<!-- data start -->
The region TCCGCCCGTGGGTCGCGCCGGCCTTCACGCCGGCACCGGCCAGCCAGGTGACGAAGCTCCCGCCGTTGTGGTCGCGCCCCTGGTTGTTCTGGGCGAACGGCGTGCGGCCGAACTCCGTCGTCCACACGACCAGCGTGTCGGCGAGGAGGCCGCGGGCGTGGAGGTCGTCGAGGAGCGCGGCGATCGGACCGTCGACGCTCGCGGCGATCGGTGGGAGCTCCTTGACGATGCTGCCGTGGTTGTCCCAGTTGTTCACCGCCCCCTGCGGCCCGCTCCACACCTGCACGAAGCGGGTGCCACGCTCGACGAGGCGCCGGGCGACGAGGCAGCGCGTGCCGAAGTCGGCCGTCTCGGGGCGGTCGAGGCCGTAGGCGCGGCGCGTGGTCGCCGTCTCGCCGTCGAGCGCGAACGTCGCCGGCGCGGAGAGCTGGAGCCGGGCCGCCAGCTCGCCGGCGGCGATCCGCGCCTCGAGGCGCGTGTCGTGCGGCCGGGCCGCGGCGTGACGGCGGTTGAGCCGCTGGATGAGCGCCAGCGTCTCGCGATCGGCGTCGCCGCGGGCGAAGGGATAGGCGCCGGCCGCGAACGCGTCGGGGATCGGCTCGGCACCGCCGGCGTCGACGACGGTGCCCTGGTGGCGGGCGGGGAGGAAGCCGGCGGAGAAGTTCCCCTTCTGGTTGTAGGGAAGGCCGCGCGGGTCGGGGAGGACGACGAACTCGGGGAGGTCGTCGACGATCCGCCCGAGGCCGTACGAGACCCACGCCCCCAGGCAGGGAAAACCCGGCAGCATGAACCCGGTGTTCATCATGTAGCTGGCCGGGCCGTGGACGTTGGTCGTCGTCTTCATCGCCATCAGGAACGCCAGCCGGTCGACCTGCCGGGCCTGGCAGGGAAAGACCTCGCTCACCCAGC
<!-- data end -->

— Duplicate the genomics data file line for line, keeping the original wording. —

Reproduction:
The region TCCGCCCGTGGGTCGCGCCGGCCTTCACGCCGGCACCGGCCAGCCAGGTGACGAAGCTCCCGCCGTTGTGGTCGCGCCCCTGGTTGTTCTGGGCGAACGGCGTGCGGCCGAACTCCGTCGTCCACACGACCAGCGTGTCGGCGAGGAGGCCGCGGGCGTGGAGGTCGTCGAGGAGCGCGGCGATCGGACCGTCGACGCTCGCGGCGATCGGTGGGAGCTCCTTGACGATGCTGCCGTGGTTGTCCCAGTTGTTCACCGCCCCCTGCGGCCCGCTCCACACCTGCACGAAGCGGGTGCCACGCTCGACGAGGCGCCGGGCGACGAGGCAGCGCGTGCCGAAGTCGGCCGTCTCGGGGCGGTCGAGGCCGTAGGCGCGGCGCGTGGTCGCCGTCTCGCCGTCGAGCGCGAACGTCGCCGGCGCGGAGAGCTGGAGCCGGGCCGCCAGCTCGCCGGCGGCGATCCGCGCCTCGAGGCGCGTGTCGTGCGGCCGGGCCGCGGCGTGACGGCGGTTGAGCCGCTGGATGAGCGCCAGCGTCTCGCGATCGGCGTCGCCGCGGGCGAAGGGATAGGCGCCGGCCGCGAACGCGTCGGGGATCGGCTCGGCACCGCCGGCGTCGACGACGGTGCCCTGGTGGCGGGCGGGGAGGAAGCCGGCGGAGAAGTTCCCCTTCTGGTTGTAGGGAAGGCCGCGCGGGTCGGGGAGGACGACGAACTCGGGGAGGTCGTCGACGATCCGCCCGAGGCCGTACGAGACCCACGCCCCCAGGCAGGGAAAACCCGGCAGCATGAACCCGGTGTTCATCATGTAGCTGGCCGGGCCGTGGACGTTGGTCGTCGTCTTCATCGCCATCAGGAACGCCAGCCGGTCGACCTGCCGGGCCTGGCAGGGAAAGACCTCGCTCACCCAGC